Human Nature

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Human Nature

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Human Nature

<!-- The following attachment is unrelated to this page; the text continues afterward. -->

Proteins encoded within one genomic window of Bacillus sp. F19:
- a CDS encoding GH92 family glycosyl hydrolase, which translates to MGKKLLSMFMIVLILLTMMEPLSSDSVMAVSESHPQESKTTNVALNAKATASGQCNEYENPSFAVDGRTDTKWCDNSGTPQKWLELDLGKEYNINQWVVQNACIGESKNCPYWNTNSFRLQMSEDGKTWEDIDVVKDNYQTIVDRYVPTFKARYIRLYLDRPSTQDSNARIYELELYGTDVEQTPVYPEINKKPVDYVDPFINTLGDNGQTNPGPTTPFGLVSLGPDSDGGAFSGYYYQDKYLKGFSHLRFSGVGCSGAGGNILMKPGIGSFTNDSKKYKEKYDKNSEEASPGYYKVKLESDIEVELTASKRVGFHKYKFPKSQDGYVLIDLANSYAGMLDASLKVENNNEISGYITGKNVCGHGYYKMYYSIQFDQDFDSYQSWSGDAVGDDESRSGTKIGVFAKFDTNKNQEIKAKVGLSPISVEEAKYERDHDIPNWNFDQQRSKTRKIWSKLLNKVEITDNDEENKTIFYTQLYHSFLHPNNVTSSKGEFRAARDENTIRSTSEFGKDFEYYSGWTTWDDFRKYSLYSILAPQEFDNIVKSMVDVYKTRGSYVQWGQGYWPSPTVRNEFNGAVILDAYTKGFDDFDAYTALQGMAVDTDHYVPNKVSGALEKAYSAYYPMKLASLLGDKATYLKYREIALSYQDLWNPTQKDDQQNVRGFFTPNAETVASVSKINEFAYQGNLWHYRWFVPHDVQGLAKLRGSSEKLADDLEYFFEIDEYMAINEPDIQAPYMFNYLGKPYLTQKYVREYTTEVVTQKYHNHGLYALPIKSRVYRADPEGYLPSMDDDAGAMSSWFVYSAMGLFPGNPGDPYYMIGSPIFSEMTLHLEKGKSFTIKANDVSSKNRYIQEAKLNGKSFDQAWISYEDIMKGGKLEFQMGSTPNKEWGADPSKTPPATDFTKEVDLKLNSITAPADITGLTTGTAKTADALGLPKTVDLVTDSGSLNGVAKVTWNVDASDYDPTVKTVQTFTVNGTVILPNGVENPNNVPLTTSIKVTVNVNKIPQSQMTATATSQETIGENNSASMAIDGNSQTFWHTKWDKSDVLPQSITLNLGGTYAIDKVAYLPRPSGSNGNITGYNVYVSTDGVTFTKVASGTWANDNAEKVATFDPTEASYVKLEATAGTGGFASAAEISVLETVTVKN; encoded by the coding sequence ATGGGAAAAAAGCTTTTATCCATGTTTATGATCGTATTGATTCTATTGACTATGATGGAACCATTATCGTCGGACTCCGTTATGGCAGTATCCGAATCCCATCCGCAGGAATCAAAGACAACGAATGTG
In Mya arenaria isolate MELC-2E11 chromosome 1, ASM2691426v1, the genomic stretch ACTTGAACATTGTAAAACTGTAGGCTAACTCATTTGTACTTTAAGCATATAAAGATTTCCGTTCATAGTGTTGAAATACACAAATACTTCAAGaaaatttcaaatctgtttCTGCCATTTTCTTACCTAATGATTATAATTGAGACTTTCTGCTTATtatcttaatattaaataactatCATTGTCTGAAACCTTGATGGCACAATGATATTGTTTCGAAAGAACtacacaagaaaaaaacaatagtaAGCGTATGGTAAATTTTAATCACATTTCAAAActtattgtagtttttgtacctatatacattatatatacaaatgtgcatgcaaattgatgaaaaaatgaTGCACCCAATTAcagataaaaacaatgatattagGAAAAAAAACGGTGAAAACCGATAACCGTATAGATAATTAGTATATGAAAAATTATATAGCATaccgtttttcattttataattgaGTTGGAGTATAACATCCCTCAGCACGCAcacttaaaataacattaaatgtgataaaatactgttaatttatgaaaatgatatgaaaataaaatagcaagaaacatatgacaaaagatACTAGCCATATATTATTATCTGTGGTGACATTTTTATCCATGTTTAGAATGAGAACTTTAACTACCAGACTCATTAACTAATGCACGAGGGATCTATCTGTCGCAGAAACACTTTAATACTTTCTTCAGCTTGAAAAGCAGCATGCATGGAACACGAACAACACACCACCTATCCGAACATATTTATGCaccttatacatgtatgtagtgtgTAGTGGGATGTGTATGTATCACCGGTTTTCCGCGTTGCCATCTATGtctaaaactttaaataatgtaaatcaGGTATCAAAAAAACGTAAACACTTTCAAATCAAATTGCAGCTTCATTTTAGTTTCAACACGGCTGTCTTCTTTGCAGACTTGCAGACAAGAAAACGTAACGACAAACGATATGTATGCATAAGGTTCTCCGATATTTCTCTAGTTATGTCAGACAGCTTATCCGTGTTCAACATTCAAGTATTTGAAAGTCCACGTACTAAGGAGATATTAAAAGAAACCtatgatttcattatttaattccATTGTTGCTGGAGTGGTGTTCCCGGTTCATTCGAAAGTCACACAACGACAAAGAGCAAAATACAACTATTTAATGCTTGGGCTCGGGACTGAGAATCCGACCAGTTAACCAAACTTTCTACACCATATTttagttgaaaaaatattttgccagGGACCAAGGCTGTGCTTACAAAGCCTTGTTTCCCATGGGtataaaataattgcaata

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Human Nature places the words of its title on two sides of a great divide, then lets its characters attempt to cross it, and then cross back again. No one finds the journey especially easy. It's hard on Patricia Arquette, a nature writer famed for books like Fuck Humanity, who chooses to re-enter society out of loneliness. (But then, nothing much comes easy for women covered in a thick coat of fur.) It's hard on her eventual husband (Tim Robbins), a scientist convinced that the world's salvation lies in the civilizing force of table manners, and determined to start the ball rolling by instructing white mice in the niceties of proper etiquette. It's certainly hard on Rhys Ifans, a 30-year-old foundling who has never laid eyes on an ape but believes he's a chimpanzee, having been raised in the woods by a father who suffered the same delusion. The second film derived from a script by Being John Malkovich writer Charlie Kaufman, Human Nature plays like a companion piece to Malkovich, working through another fundamental philosophical question by sparking a nature/nurture debate in the place of Malkovich's mind/body division. Nature lacks a little of its predecessor's freshness, but that's just about all it lacks. As fellow music-video veteran Spike Jonze did with Malkovich, director Michel Gondry largely suppresses his considerable visual flair, best evidenced in the past in his handful of Björk videos. Here, he lets Kaufman and the actors run the show, as the writer's thoughtful, clever absurdism challenges the cast's straight-faced performances at every turn. Taking custody of Ifans, Robbins attempts to reclaim him for humanity, using techniques borrowed in equal measure from Truffaut's The Wild Child and A Clockwork Orange. As the electric shocks and droning recordings take their effect, Robbins prepares to bring Ifans into the world, a process impeded only by some untimely, uncontrollable urges on the part of all involved. Kaufman's wit casts a net wide enough to snare gags involving both a Hooters-like restaurant and the early life of Mozart, and Gondry's film happily accommodates these and everything in between. It seems almost accidental that the film's examination of the easily disrupted harmony between civilization and wilderness proves just as memorable as its many laughs.

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